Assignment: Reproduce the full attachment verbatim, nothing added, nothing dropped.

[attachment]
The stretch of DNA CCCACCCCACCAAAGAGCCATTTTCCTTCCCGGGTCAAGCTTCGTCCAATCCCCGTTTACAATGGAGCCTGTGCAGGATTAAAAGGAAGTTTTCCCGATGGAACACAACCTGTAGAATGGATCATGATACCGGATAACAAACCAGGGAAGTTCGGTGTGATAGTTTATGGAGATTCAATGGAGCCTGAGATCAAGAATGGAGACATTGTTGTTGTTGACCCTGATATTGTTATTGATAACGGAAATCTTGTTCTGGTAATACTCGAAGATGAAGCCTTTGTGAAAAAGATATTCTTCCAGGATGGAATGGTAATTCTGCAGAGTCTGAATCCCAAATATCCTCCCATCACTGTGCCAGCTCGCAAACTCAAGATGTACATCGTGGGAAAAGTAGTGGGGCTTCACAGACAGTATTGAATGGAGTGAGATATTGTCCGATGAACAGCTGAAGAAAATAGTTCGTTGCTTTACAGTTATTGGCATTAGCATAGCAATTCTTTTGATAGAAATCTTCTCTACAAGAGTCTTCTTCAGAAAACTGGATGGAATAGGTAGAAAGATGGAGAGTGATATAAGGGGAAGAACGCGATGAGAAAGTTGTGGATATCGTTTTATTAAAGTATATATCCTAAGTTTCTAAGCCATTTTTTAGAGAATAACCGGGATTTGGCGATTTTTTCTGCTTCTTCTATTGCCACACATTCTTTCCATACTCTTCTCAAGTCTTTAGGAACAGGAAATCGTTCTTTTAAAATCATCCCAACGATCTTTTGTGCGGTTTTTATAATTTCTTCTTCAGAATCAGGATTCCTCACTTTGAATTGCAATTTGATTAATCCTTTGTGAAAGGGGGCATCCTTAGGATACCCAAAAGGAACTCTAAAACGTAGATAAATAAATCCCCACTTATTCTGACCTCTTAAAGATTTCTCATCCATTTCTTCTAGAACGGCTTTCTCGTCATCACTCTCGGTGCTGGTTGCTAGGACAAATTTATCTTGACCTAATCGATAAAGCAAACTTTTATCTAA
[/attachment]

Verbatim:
The stretch of DNA CCCACCCCACCAAAGAGCCATTTTCCTTCCCGGGTCAAGCTTCGTCCAATCCCCGTTTACAATGGAGCCTGTGCAGGATTAAAAGGAAGTTTTCCCGATGGAACACAACCTGTAGAATGGATCATGATACCGGATAACAAACCAGGGAAGTTCGGTGTGATAGTTTATGGAGATTCAATGGAGCCTGAGATCAAGAATGGAGACATTGTTGTTGTTGACCCTGATATTGTTATTGATAACGGAAATCTTGTTCTGGTAATACTCGAAGATGAAGCCTTTGTGAAAAAGATATTCTTCCAGGATGGAATGGTAATTCTGCAGAGTCTGAATCCCAAATATCCTCCCATCACTGTGCCAGCTCGCAAACTCAAGATGTACATCGTGGGAAAAGTAGTGGGGCTTCACAGACAGTATTGAATGGAGTGAGATATTGTCCGATGAACAGCTGAAGAAAATAGTTCGTTGCTTTACAGTTATTGGCATTAGCATAGCAATTCTTTTGATAGAAATCTTCTCTACAAGAGTCTTCTTCAGAAAACTGGATGGAATAGGTAGAAAGATGGAGAGTGATATAAGGGGAAGAACGCGATGAGAAAGTTGTGGATATCGTTTTATTAAAGTATATATCCTAAGTTTCTAAGCCATTTTTTAGAGAATAACCGGGATTTGGCGATTTTTTCTGCTTCTTCTATTGCCACACATTCTTTCCATACTCTTCTCAAGTCTTTAGGAACAGGAAATCGTTCTTTTAAAATCATCCCAACGATCTTTTGTGCGGTTTTTATAATTTCTTCTTCAGAATCAGGATTCCTCACTTTGAATTGCAATTTGATTAATCCTTTGTGAAAGGGGGCATCCTTAGGATACCCAAAAGGAACTCTAAAACGTAGATAAATAAATCCCCACTTATTCTGACCTCTTAAAGATTTCTCATCCATTTCTTCTAGAACGGCTTTCTCGTCATCACTCTCGGTGCTGGTTGCTAGGACAAATTTATCTTGACCTAATCGATAAAGCAAACTTTTATCTAA